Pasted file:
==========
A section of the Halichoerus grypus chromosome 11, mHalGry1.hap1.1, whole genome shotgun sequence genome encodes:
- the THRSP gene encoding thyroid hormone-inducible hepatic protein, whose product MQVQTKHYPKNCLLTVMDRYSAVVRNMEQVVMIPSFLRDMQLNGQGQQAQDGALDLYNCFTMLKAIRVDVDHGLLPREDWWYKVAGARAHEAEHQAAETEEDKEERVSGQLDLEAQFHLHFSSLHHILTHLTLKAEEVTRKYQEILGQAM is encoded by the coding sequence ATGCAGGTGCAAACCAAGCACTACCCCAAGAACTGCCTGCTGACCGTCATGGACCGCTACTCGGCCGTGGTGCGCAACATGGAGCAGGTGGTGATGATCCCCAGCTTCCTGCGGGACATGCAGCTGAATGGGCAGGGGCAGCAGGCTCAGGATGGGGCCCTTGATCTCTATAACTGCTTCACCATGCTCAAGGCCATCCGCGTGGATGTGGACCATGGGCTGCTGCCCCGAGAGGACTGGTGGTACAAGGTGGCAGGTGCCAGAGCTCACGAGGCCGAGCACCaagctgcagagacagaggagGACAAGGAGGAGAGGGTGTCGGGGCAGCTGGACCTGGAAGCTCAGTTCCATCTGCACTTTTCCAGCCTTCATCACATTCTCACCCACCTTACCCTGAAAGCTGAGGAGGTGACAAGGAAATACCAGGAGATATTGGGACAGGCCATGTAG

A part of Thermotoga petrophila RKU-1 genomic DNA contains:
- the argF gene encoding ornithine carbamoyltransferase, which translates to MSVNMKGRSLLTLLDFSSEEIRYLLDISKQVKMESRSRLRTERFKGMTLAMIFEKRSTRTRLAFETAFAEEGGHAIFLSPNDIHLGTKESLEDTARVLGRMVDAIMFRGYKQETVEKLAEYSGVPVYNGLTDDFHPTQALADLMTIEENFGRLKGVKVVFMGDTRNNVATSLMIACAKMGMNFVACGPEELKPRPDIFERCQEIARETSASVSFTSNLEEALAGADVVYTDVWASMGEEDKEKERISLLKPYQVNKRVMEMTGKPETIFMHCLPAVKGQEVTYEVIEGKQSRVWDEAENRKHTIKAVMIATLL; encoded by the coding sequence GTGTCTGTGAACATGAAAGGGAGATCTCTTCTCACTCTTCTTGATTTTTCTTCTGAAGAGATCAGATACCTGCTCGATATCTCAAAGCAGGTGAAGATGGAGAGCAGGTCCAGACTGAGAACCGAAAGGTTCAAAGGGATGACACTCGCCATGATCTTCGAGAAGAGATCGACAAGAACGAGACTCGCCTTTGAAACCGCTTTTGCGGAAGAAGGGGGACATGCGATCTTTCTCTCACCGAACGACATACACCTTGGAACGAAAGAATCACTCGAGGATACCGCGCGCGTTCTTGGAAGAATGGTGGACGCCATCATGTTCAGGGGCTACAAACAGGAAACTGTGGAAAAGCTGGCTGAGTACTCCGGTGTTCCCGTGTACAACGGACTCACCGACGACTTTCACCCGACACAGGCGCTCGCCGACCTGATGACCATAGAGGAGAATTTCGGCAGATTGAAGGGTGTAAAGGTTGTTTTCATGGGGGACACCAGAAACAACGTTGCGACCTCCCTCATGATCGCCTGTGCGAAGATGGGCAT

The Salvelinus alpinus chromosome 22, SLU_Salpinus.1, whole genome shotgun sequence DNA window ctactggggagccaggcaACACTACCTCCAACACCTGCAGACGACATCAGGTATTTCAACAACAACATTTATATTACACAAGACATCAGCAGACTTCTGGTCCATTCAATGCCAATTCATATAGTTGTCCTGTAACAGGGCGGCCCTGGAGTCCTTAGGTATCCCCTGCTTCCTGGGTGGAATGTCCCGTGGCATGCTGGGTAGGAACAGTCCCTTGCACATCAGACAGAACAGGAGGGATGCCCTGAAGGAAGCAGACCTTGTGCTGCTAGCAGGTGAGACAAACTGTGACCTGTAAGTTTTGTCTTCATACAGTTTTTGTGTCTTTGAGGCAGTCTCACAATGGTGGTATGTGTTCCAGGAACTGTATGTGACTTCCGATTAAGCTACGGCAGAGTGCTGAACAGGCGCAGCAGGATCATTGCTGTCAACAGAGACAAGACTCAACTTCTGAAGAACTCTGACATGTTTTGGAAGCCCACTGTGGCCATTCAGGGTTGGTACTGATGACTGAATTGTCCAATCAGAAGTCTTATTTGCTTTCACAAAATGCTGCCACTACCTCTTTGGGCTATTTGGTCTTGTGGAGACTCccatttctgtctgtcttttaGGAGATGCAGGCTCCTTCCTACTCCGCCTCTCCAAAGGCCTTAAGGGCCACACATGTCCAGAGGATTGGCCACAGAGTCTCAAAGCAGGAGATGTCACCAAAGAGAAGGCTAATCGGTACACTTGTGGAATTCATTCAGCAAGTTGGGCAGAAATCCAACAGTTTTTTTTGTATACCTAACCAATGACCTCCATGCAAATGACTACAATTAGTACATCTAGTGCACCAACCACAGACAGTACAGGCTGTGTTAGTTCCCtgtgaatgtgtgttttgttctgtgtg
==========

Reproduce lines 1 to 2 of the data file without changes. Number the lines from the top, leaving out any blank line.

A section of the Halichoerus grypus chromosome 11, mHalGry1.hap1.1, whole genome shotgun sequence genome encodes:
- the THRSP gene encoding thyroid hormone-inducible hepatic protein, whose product MQVQTKHYPKNCLLTVMDRYSAVVRNMEQVVMIPSFLRDMQLNGQGQQAQDGALDLYNCFTMLKAIRVDVDHGLLPREDWWYKVAGARAHEAEHQAAETEEDKEERVSGQLDLEAQFHLHFSSLHHILTHLTLKAEEVTRKYQEILGQAM is encoded by the coding sequence ATGCAGGTGCAAACCAAGCACTACCCCAAGAACTGCCTGCTGACCGTCATGGACCGCTACTCGGCCGTGGTGCGCAACATGGAGCAGGTGGTGATGATCCCCAGCTTCCTGCGGGACATGCAGCTGAATGGGCAGGGGCAGCAGGCTCAGGATGGGGCCCTTGATCTCTATAACTGCTTCACCATGCTCAAGGCCATCCGCGTGGATGTGGACCATGGGCTGCTGCCCCGAGAGGACTGGTGGTACAAGGTGGCAGGTGCCAGAGCTCACGAGGCCGAGCACCaagctgcagagacagaggagGACAAGGAGGAGAGGGTGTCGGGGCAGCTGGACCTGGAAGCTCAGTTCCATCTGCACTTTTCCAGCCTTCATCACATTCTCACCCACCTTACCCTGAAAGCTGAGGAGGTGACAAGGAAATACCAGGAGATATTGGGACAGGCCATGTAG